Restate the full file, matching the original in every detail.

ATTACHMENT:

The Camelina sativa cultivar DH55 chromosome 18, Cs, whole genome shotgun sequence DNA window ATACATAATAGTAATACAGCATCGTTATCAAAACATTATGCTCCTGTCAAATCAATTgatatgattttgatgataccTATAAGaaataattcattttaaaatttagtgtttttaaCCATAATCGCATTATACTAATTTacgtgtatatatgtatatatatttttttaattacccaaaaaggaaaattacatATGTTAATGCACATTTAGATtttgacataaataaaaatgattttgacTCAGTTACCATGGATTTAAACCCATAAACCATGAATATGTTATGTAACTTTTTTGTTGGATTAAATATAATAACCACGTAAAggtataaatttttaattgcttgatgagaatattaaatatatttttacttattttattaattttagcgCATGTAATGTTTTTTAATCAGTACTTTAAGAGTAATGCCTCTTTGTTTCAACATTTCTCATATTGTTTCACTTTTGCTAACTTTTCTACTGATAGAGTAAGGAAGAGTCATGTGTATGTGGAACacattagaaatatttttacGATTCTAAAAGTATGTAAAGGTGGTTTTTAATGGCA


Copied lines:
The Camelina sativa cultivar DH55 chromosome 18, Cs, whole genome shotgun sequence DNA window ATACATAATAGTAATACAGCATCGTTATCAAAACATTATGCTCCTGTCAAATCAATTgatatgattttgatgataccTATAAGaaataattcattttaaaatttagtgtttttaaCCATAATCGCATTATACTAATTTacgtgtatatatgtatatatatttttttaattacccaaaaaggaaaattacatATGTTAATGCACATTTAGATtttgacataaataaaaatgattttgacTCAGTTACCATGGATTTAAACCCATAAACCATGAATATGTTATGTAACTTTTTTGTTGGATTAAATATAATAACCACGTAAAggtataaatttttaattgcttgatgagaatattaaatatatttttacttattttattaattttagcgCATGTAATGTTTTTTAATCAGTACTTTAAGAGTAATGCCTCTTTGTTTCAACATTTCTCATATTGTTTCACTTTTGCTAACTTTTCTACTGATAGAGTAAGGAAGAGTCATGTGTATGTGGAACacattagaaatatttttacGATTCTAAAAGTATGTAAAGGTGGTTTTTAATGGCA